In collaboration with Dentsu Webchutney, Vice World News unveiled an exciting campaign. It spotlights the most disputed artefacts in the British Museum. And it’s seen through the eyes of the people from whom they were stolen.
The Unfiltered History Tour is the name of the excursion. Dentsu Webchutney created the film. It provides an immersive experience for viewers to learn about ten iconic artefacts’ history. VICE World News met with ten activists from ten multiple nations.
The media agency discussed the roots and stories of ten stolen relics from their ancestral homes. Questions like “How these artefacts are a crucial component of their legacy” and “Why the museum should return them right away”.
The unofficial excursion includes an in-depth look at the contentious ransacking of Australia’s Gweagal Shield, Iraq’s Ashurbanipal reliefs, India’s Amaravati Marbles, Nigeria’s Benin Bronzes, Egypt’s Rosetta Stone, Ghana’s Akan Drum, Greece’s Parthenon Marbles, Jamaica’s Birdman,Â Rapa Nui’s Hoa Hakananai’a, China’s Summer Palace and Boinayel figures.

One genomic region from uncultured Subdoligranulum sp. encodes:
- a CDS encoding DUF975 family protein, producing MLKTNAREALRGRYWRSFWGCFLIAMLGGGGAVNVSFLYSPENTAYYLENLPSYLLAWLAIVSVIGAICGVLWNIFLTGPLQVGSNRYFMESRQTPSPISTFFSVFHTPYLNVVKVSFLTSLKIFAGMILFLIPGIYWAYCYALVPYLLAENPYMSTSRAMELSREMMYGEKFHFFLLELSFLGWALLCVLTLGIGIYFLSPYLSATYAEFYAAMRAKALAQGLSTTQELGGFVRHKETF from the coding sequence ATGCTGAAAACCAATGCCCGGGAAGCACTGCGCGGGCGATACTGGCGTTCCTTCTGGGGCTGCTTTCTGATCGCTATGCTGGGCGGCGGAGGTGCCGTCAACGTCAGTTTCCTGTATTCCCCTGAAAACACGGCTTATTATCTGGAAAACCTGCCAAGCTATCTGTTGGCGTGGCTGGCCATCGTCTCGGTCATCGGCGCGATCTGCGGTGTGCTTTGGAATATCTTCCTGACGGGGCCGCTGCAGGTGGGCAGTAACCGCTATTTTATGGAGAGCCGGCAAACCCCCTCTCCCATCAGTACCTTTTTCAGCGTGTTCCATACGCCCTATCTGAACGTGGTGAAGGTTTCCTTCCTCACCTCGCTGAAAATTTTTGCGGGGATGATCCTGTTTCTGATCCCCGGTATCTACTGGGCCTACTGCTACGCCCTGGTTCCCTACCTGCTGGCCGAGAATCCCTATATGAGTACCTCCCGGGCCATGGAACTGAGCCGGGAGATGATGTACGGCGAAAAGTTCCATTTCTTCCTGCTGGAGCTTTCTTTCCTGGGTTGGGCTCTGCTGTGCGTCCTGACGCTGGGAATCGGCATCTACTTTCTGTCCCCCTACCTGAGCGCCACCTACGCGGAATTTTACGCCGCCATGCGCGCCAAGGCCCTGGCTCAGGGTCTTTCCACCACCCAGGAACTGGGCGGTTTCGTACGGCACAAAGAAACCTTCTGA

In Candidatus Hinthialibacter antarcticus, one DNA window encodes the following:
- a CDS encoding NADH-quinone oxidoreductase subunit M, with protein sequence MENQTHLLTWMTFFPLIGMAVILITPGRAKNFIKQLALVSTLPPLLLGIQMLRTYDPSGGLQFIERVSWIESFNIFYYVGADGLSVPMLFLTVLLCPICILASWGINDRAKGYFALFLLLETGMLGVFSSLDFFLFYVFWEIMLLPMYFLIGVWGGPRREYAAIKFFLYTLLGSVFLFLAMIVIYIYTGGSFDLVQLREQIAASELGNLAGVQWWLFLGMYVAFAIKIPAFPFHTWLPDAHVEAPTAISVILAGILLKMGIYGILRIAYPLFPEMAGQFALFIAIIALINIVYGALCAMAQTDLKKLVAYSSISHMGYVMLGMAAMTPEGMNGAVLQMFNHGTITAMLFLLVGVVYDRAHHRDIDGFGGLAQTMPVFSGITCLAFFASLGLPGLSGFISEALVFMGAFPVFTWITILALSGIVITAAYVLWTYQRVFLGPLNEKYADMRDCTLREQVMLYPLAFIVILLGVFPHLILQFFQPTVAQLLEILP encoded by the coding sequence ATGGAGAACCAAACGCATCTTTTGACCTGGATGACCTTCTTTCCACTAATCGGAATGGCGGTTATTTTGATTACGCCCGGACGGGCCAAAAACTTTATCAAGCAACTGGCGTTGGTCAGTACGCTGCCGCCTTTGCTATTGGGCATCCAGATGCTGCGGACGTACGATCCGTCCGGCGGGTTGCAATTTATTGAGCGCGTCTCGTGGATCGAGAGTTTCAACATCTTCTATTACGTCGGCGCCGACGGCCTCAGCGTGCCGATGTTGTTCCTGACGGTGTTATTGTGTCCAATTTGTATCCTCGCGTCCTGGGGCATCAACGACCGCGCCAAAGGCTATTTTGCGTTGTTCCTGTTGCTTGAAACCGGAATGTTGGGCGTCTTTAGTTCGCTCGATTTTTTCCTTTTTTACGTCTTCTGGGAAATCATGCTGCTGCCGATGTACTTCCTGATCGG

John Montoya, senior director, audience and content strategy, Vice Media Group, said, “The ‘Unfiltered History Tour’ is an important teaching tool for our audience. We want to continue to educate them on the historic and modern inequalities that have been woven into our everyday lives, using technology and social media to unlock a fuller experience.”
PG Aditiya, CCO, Binaifer Dulani, creative director, and Karishma Changroth, group account director, Dentsu Webchutney, said, “Each country has specific expectations from the museum. While dialogue on the future of these artefacts is ongoing, their history is not narrated by the voices and places from where the artefact came from. This had to change. The tour gives people from the countries these artefacts came from. A way to play ‘tour guide’ and tell their side of their artefact’s history – to every visitor when they’re right in front of it. In an incredibly immersive way.”
There seems to be a lot to digest regarding colonisation in modern Britain. Vice Media feels that this initiative will help to advance this cause.